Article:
I initially had an aisle seat next to a woman whose husband was in the row in front of us; both were in window seats, but they really wanted to sit together. They batted their doe eyes at me, and I caved and swapped seats with the husband. I regretted it for the next 11 hours.
I had to get up to use the lavatory every couple of hours during the flight, so I had to keep waking up my poor seatmate to get out. I felt so sorry for her. If it hadn’t been for me, she could’ve slept the entire trip. Meanwhile, she never once got up to use the restroom or walk around the plane in 11 hours. How is that even possible???
The best way to survive an 11-hour flight is to book first class, but who can afford that? The second best way is to sleep for much of it. If you’re one of the lucky souls who can sleep on a plane, congratulations. I envy you. Because I can’t. (This becomes torture for me on red eye flights.)
Still, sometimes it helps if I can just shut out the light and noise of the plane and rest my eyes for awhile and let my mind drift. So I brought my sleep mask, ear plugs and neck pillow. (I don’t have noise-canceling headphones, because I carry so much gear with me on the plane there’s no room left in my backpack.) I wound up not needing the eye mask or ear plugs, but the neck pillow is always a great help.
Chat with your Neighbor
The person sitting in the seat next to you can either be a blessing or a curse on any flight, let alone a long-haul flight. I had the perfect seatmate—friendly, but not a chatterbox. She was from the Philippines and had been visiting family in the U.S. for a month. After a planned week in Hawaii, she would be heading home. Her husband had to stay home to run their business, and she obviously missed him. She seemed perplexed by the fact that I travel alone everywhere and am not actively seeking a husband. We chatted for a bit, but then she slept for much of the flight while I found other ways to keep myself occupied.
Entertaining Myself for 11 Hours
I had plenty of reading material on my tablet, but I knew the battery would only last about 6 hours. So I also downloaded 3 of my favorite podcasts to listen to on my mp3 player (I could simultaneously rest my eyes and give my tablet a break); that was about 5 hours worth of listening. I also bought an external battery as backup for my tablet when its battery ran low.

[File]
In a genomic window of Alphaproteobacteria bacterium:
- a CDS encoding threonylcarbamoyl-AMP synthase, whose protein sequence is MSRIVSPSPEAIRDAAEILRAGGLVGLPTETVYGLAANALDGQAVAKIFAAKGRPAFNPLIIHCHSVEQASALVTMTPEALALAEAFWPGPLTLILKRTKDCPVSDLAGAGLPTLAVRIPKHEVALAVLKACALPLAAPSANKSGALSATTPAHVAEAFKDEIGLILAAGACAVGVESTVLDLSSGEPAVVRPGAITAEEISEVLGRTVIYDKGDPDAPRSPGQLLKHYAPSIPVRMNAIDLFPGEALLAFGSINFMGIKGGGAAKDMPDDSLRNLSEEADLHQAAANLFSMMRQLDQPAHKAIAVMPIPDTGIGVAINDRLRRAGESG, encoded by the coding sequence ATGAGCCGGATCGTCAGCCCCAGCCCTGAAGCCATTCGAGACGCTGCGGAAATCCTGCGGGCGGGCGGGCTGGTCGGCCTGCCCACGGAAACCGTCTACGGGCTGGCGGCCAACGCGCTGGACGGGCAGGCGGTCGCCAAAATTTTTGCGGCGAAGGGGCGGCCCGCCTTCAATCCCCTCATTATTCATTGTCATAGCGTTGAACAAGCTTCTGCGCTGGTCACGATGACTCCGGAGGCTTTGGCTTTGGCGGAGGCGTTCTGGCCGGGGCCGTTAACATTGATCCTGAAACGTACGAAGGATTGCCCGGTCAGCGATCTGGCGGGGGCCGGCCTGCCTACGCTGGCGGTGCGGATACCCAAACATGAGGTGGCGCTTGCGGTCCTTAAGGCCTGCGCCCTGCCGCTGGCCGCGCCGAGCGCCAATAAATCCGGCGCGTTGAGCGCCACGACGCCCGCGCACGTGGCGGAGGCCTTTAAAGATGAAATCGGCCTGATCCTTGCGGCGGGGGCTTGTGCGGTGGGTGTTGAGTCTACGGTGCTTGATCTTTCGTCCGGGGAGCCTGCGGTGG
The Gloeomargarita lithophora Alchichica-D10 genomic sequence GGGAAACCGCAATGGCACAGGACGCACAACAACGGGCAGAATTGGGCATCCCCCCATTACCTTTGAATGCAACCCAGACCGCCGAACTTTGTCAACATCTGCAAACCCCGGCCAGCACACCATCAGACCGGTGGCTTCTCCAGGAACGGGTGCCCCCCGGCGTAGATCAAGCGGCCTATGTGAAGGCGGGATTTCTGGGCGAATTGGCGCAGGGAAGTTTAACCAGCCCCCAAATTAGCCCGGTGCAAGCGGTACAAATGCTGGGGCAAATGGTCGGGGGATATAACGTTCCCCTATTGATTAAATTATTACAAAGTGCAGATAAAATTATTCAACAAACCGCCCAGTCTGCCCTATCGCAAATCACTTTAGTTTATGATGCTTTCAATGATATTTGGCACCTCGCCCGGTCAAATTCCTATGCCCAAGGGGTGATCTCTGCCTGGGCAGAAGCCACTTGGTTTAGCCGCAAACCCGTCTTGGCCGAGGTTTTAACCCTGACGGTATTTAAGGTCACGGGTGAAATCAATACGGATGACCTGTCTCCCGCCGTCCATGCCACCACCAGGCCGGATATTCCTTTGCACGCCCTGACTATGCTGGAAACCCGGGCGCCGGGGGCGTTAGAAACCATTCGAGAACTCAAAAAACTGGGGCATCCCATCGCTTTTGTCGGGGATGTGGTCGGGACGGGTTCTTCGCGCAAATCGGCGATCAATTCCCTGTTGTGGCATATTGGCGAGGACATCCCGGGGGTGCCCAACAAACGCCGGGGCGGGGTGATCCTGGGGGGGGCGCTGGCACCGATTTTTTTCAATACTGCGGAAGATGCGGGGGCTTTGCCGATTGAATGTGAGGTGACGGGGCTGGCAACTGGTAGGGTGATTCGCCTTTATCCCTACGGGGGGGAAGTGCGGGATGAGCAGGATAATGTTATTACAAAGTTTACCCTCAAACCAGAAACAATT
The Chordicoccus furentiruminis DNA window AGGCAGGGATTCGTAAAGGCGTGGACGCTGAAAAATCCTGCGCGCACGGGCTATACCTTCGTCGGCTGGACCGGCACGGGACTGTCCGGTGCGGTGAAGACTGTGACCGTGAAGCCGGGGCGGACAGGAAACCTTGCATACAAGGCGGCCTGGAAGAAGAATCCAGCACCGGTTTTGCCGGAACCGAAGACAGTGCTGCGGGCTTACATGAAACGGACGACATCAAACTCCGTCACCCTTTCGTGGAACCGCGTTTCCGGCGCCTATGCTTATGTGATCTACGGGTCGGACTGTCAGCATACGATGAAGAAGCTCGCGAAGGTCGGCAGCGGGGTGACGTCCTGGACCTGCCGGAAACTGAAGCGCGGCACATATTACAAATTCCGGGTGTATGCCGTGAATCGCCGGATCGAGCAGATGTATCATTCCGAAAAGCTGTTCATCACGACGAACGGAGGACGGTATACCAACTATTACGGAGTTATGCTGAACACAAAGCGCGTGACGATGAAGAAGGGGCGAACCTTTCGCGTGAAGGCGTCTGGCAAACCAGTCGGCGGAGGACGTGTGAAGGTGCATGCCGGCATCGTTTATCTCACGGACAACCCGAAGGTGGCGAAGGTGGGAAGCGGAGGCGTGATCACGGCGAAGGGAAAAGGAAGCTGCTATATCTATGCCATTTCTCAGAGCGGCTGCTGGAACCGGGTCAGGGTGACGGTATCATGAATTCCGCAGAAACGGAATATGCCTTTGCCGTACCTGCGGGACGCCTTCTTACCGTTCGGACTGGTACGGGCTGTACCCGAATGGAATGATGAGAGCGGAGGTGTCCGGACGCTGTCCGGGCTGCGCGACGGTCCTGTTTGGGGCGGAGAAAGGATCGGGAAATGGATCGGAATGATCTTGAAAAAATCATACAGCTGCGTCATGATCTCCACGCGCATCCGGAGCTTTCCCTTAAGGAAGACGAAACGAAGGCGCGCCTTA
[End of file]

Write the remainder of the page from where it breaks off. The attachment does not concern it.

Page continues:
As it turned out, I didn’t need the podcasts or the external battery on the 11-hour flight. The plane that United used for this long-haul flight was better-equipped than any I’ve ever flown before: It had electric outlets between the seat backs—so I could actually use my charger to recharge my tablet battery if needed. It also had TVs in every seat back with tons of entertainment options—music, games, a wide variety of TV shows and movies—all free.
Why aren’t all of United’s planes like this???
So it turned out to be very easy to keep myself occupied during the flight. Coming home on shorter flights and ordinary planes, I did need the podcasts and external battery, and I was glad I brought them with me.
What I Should Have Brought With Me
- A sandwich (for reasons noted above)
- A bottle of Purell
- A small bottle of skin lotion
I usually try to avoid having liquids in my carry-on, so I have nothing I need to take out of my bag when going through security, but in this case, it would have been worth it to have them on hand. Antibacterial wipes create too much trash, and the plane was very dry.
So that’s it. I won’t lie to you: That flight was brutal. By hour 8, I was climbing out of my skin, and I still had 3 more hours to go. It is doable, though. Especially when you remember that your reward for sitting through an 11-hour flight is being in paradise. Believe me, Hawaii is totally worth it.